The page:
May 3rd sees the third time for elections to the National Assembly for Wales. In stark contrast to the notion that since the inception of the Assembly in 1999 it is becoming an increasingly confident, capably lead nation the letter boxes of people across Wales will again be crammed with election addresses from all parties eager to highlight the deficiencies of a tired and complacent Labour Assembly Government. There is nothing unfamiliar with this scenario – insults and counter insults dressed up as policies stain every election; what sets the Welsh Conservatives apart is the agenda for real change that we offer this May.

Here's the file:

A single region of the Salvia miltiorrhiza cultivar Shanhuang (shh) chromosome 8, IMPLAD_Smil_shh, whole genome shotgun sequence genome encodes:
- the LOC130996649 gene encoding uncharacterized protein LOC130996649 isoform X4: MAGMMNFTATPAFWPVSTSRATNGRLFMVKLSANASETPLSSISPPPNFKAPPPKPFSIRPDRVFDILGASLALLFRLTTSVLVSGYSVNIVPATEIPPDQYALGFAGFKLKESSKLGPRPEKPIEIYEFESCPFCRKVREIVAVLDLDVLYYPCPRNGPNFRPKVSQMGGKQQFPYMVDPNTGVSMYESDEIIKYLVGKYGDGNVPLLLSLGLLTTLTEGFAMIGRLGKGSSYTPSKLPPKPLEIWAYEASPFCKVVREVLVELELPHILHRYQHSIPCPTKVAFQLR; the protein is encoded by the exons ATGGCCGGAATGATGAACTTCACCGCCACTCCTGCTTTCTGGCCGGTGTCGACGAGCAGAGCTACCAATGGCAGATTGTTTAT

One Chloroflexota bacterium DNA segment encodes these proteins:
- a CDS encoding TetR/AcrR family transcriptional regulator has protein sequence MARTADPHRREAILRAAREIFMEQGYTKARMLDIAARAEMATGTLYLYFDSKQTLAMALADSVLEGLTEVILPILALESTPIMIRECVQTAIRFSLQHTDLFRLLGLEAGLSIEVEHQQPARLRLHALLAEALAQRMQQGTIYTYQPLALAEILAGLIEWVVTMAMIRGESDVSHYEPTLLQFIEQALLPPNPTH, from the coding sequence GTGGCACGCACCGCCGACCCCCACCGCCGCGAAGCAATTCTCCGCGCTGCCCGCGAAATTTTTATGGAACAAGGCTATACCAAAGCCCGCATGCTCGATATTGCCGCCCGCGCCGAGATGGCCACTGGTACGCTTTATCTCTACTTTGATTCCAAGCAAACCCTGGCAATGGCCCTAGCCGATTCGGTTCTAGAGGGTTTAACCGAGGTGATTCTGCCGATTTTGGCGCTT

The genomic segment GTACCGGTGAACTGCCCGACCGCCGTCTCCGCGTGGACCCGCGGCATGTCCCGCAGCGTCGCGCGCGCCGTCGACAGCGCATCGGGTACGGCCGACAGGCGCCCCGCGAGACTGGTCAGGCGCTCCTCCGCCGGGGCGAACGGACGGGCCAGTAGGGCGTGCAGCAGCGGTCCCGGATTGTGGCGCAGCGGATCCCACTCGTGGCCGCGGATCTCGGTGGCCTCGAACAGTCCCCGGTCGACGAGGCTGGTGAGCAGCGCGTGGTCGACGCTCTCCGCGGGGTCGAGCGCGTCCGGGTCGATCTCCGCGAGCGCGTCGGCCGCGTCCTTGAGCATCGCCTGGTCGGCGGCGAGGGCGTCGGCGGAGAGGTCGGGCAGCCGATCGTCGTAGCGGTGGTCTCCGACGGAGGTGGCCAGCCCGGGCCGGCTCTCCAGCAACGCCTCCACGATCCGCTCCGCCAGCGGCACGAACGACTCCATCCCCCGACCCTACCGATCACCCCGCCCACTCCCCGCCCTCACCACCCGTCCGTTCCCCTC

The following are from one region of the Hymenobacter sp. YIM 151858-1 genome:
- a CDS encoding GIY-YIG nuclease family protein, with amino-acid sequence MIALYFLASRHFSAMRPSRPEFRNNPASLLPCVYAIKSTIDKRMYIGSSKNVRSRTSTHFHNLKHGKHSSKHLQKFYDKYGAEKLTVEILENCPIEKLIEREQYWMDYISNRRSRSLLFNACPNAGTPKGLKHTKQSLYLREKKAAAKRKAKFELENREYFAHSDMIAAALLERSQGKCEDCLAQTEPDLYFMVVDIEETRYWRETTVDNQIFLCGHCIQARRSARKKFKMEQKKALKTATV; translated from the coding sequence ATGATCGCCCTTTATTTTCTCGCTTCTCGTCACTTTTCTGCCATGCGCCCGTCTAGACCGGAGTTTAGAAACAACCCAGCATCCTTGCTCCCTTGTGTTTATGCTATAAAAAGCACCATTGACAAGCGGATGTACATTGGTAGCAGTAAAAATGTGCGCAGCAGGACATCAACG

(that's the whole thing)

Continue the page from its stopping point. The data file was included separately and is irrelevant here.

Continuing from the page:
Our recently launched manifesto is without question the most radical, ambitious and comprehensive platform for government the party has ever produced in Wales, contrasting greatly with the output of our political rivals. Tony Blair looked exhausted at Labour’s conference in Llandudno, his energy levels presumably further sapped by his Welsh colleague’s producing only tired, re-packaged versions of the policies that have, for the most part, failed to deliver for Wales. Plaid Cymru meanwhile approach the elections eager to publicise jut how buoyant they are despite having lost seats at every national election since 1999 - perhaps hoping their enthusiasm will distract voters and the media from the deep divisions that exist within their party over its future direction and a failure to coherently outline their real goal of separation.